Sheffield's beloved Supertram network could become a thing of the past - if transport chiefs can't convince the government to stump up £230million to renew the system.
South Yorkshire Passenger Transport Executive revealed the risk to the trams as part of a survey to passengers today.
The tram system could be closed because there is not currently any money set aside to rebuild parts of the tram network or buy new vehicles, since the current trams are 'coming to the end of their working life'.
SYPTE is hoping to raise £230million from central government to allow the tram system to keep running for another 30 years - and if the money doesn't come, the trams will be closed.
The transport group is hoping to put together a 'business case' to take to Whitehall and is asking for YOUR opinions on the network to help it put together its request for funding.
A spokesman for SYPTE said: "For over 20 years, Supertram has been connecting high numbers of people to jobs, education, shopping and leisure in Sheffield and beyond.
"Making over 12 million passenger journeys a year, it plays an important role in the wider public transport network within the Region and is recognised as an attractive, reliable and efficient mode of travel.
"The tram system reduces congestion, helps improve air quality, and potentially could play an important part in future plans to better connect residents and businesses to our urban centres and major housing, retail, leisure and employment sites within the Sheffield City Region.
"A 2014 study found that after more than 20 years of continuous operation, parts of the existing tram network and vehicles are approaching the end of their working life. Whilst ongoing maintenance costs are paid for by the current tram operator (Stagecoach), there is no funding currently in place for the long-term renewal of the system.
"Around £230m of investment is needed to allow the Supertram network to operate for at least another 30 years, and Department for Transport funding will be required to support this. For this reason, we are developing a business case.
"In preparing our business case to central government, we are required to consider a range of options for the future of Supertram, including their forecast costs and benefits.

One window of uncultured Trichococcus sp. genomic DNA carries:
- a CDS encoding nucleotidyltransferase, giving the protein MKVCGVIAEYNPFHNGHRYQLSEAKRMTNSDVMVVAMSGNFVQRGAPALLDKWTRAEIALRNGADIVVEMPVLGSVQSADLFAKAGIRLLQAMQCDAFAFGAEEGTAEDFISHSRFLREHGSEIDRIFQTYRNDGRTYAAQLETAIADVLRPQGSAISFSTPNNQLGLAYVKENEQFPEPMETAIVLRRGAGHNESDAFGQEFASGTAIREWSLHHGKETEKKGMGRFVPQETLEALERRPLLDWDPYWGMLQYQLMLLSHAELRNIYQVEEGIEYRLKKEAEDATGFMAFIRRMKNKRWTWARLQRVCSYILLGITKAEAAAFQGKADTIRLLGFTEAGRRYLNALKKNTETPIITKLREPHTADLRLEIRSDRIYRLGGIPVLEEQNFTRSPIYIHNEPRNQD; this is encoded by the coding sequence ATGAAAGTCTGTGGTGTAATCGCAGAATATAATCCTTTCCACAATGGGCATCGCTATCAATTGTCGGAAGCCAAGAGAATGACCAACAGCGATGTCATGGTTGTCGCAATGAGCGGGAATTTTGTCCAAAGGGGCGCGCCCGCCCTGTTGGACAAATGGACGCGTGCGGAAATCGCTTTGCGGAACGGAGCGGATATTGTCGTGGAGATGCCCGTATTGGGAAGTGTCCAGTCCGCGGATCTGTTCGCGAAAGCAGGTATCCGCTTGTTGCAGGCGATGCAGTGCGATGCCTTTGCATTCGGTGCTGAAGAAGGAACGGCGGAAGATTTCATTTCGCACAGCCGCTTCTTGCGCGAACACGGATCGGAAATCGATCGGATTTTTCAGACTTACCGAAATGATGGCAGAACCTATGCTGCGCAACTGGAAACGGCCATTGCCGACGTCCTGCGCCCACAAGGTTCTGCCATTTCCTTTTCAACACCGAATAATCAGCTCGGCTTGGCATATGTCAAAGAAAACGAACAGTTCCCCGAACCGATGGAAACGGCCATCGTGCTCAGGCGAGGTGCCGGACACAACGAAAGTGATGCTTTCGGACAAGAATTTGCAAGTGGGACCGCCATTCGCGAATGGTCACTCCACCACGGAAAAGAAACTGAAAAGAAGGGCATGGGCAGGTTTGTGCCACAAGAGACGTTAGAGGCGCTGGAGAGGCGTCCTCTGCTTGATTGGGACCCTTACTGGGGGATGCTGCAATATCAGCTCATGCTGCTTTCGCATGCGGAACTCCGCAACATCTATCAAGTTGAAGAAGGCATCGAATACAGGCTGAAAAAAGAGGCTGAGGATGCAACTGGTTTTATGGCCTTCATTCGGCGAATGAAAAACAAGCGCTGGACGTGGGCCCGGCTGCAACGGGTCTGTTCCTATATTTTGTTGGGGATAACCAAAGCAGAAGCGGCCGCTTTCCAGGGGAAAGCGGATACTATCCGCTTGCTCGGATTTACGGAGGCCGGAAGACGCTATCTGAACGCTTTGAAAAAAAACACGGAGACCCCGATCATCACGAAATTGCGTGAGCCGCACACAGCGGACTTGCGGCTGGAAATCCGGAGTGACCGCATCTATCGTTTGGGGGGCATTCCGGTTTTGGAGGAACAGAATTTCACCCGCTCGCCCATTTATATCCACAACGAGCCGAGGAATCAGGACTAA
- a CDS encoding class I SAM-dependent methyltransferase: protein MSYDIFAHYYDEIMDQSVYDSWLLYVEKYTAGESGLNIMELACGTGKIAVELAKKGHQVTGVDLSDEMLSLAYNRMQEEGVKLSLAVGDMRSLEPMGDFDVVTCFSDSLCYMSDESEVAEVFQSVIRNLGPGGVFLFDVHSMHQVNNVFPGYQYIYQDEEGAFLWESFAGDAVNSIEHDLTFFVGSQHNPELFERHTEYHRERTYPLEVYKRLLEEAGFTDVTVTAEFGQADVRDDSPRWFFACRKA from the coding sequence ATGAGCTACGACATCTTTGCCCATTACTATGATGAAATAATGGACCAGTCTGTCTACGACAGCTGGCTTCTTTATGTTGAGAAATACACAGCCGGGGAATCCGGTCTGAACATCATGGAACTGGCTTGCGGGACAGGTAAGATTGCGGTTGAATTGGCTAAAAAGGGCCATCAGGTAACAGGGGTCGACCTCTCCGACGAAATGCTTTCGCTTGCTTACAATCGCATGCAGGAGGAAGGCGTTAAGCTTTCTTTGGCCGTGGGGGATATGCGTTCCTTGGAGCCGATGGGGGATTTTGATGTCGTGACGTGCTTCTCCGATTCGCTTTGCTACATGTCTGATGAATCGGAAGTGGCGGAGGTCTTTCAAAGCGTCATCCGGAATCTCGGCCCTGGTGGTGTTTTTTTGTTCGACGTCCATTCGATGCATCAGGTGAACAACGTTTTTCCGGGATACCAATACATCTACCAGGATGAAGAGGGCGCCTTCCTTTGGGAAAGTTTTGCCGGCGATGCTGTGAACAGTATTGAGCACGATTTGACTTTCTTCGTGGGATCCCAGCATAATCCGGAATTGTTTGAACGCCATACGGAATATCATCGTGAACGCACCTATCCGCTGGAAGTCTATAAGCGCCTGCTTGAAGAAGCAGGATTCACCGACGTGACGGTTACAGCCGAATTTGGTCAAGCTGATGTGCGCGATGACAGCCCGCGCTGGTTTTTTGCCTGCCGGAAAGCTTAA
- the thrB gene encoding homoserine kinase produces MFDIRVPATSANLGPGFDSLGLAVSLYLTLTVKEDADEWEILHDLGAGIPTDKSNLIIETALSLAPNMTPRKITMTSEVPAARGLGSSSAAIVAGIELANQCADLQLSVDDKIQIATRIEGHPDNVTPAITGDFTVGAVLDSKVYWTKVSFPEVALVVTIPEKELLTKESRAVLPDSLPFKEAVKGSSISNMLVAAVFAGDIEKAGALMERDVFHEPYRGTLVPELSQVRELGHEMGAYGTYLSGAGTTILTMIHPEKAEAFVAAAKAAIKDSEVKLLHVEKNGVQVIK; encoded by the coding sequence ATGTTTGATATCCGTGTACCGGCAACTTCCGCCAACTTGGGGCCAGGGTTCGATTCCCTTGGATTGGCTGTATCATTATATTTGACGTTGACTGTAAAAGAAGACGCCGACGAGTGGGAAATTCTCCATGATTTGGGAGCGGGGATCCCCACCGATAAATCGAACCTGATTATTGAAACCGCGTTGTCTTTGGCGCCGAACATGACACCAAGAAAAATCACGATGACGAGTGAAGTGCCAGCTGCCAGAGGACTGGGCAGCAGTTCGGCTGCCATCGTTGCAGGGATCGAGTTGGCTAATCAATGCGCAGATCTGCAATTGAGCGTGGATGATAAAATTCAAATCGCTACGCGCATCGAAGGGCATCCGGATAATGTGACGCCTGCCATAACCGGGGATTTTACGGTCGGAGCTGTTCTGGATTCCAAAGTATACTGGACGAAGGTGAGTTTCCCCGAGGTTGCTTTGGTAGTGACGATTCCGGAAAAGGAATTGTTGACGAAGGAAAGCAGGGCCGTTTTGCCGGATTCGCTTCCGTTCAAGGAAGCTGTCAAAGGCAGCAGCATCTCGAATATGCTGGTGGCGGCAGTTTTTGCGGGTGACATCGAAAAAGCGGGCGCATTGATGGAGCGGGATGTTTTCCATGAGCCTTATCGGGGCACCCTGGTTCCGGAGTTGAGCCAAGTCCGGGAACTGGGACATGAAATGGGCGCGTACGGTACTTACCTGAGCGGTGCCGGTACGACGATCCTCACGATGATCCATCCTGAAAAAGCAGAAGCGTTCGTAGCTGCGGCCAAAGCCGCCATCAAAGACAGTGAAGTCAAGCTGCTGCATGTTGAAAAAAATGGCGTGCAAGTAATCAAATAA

"If we are unsuccessful in securing future funding for a mass transit solution the Supertram network may have to be closed and decommissioned, the cost of which would have to be covered by the Region. Closure would also prevent any future network extensions."
Mayor of the Sheffield City Region, Dan Jarvis, said: “For more than 20 years the Supertram has been a fixture within Sheffield and the region and has been making more than 12 million passenger journeys a year.
“We are now working with South Yorkshire Passenger Transport Executive to establish what the future of the Supertram system might look like. We want to hear from those people who currently use the Supertram, and those who don’t, about what its future should be. I would encourage as many people as possible to have their say.”
SYPTE also lists 'exploring alternatives to Supertram' as part of its appeal.
The spokesman added: "We are seeking views of residents, the community, special interest groups, visitors and businesses across Sheffield City Region on three options for the future of the Supertram system:
-"Maintaining Supertram as it is through ongoing essential repairs
-"Renewing and modernising Supertram’s tracks, vehicles and information systems
-"Exploring alternative options to Supertram.
-"The consultation will help us to recommend an option for funding from the Department for Transport.
-"Find out more and have your say on our online consultation form or on a paper survey from a Travel South Yorkshire Interchange."
To take part in the survey, CLICK HERE.